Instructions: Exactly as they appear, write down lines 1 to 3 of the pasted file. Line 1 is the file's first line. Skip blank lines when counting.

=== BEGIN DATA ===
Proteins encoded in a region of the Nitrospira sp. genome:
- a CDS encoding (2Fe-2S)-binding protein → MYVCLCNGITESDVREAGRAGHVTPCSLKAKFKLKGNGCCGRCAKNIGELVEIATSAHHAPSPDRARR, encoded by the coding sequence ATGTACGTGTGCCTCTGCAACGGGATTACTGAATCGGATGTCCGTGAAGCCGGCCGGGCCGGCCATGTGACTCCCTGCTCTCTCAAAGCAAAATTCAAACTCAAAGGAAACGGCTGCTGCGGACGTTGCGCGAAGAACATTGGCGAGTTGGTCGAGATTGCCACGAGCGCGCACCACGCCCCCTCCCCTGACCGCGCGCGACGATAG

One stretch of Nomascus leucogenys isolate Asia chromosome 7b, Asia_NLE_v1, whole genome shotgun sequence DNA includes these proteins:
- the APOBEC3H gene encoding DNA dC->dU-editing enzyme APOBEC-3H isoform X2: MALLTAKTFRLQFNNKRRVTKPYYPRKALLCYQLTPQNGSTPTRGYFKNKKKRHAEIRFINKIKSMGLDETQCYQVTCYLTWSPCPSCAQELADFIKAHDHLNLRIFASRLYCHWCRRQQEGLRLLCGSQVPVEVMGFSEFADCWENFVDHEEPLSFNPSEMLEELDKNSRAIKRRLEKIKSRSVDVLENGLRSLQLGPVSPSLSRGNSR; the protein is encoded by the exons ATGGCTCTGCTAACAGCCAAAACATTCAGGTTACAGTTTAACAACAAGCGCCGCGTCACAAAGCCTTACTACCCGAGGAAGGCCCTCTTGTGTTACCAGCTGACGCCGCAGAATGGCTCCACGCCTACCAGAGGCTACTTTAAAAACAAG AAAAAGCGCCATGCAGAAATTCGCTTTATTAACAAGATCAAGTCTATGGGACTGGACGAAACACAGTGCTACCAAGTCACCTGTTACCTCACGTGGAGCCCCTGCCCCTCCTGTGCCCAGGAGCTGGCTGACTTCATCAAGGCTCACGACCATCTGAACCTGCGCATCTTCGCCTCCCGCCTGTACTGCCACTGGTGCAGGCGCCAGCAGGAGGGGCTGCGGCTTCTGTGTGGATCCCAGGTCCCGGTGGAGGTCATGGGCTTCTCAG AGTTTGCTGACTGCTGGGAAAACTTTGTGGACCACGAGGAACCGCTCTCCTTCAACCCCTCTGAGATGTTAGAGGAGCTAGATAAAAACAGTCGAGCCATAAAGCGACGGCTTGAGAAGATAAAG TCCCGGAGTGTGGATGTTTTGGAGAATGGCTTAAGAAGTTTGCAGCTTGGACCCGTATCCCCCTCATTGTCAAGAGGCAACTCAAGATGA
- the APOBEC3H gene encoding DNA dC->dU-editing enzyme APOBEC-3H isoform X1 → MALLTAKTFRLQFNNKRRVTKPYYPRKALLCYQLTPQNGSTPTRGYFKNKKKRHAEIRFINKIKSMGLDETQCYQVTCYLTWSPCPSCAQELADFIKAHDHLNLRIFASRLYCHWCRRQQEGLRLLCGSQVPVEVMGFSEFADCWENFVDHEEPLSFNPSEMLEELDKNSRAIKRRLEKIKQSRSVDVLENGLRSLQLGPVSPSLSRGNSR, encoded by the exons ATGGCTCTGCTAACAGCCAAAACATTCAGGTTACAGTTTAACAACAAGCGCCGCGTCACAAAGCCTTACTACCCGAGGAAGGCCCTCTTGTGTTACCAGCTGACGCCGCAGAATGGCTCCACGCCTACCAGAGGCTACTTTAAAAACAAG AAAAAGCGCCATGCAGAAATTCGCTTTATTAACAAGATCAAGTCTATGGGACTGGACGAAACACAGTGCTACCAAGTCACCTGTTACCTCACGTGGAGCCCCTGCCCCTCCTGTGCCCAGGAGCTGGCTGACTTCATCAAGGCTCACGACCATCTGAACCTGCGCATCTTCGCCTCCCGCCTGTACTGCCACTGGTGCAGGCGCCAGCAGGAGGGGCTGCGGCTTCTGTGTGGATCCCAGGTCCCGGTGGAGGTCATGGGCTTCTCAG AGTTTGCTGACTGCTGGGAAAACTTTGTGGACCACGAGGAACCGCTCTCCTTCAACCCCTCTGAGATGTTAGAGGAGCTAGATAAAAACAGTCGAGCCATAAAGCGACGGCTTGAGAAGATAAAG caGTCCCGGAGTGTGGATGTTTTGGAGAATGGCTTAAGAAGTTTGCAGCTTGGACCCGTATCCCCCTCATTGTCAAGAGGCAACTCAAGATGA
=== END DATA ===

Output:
Proteins encoded in a region of the Nitrospira sp. genome:
- a CDS encoding (2Fe-2S)-binding protein → MYVCLCNGITESDVREAGRAGHVTPCSLKAKFKLKGNGCCGRCAKNIGELVEIATSAHHAPSPDRARR, encoded by the coding sequence ATGTACGTGTGCCTCTGCAACGGGATTACTGAATCGGATGTCCGTGAAGCCGGCCGGGCCGGCCATGTGACTCCCTGCTCTCTCAAAGCAAAATTCAAACTCAAAGGAAACGGCTGCTGCGGACGTTGCGCGAAGAACATTGGCGAGTTGGTCGAGATTGCCACGAGCGCGCACCACGCCCCCTCCCCTGACCGCGCGCGACGATAG

One stretch of Nomascus leucogenys isolate Asia chromosome 7b, Asia_NLE_v1, whole genome shotgun sequence DNA includes these proteins: